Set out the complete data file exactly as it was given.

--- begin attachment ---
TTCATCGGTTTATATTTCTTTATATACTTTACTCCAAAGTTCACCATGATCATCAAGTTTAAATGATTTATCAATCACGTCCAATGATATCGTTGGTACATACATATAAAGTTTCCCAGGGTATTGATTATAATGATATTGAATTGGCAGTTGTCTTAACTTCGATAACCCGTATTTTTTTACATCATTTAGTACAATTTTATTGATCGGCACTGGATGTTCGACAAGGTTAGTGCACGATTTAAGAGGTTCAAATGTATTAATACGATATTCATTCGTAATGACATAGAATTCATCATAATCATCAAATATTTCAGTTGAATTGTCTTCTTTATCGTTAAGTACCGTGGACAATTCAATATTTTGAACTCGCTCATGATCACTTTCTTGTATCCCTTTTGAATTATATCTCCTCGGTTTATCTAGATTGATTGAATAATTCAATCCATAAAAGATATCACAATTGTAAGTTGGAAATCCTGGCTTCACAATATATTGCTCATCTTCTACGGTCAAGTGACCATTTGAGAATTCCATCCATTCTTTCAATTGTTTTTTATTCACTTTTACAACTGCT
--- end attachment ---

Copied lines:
TTCATCGGTTTATATTTCTTTATATACTTTACTCCAAAGTTCACCATGATCATCAAGTTTAAATGATTTATCAATCACGTCCAATGATATCGTTGGTACATACATATAAAGTTTCCCAGGGTATTGATTATAATGATATTGAATTGGCAGTTGTCTTAACTTCGATAACCCGTATTTTTTTACATCATTTAGTACAATTTTATTGATCGGCACTGGATGTTCGACAAGGTTAGTGCACGATTTAAGAGGTTCAAATGTATTAATACGATATTCATTCGTAATGACATAGAATTCATCATAATCATCAAATATTTCAGTTGAATTGTCTTCTTTATCGTTAAGTACCGTGGACAATTCAATATTTTGAACTCGCTCATGATCACTTTCTTGTATCCCTTTTGAATTATATCTCCTCGGTTTATCTAGATTGATTGAATAATTCAATCCATAAAAGATATCACAATTGTAAGTTGGAAATCCTGGCTTCACAATATATTGCTCATCTTCTACGGTCAAGTGACCATTTGAGAATTCCATCCATTCTTTCAATTGTTTTTTATTCACTTTTACAACTGCT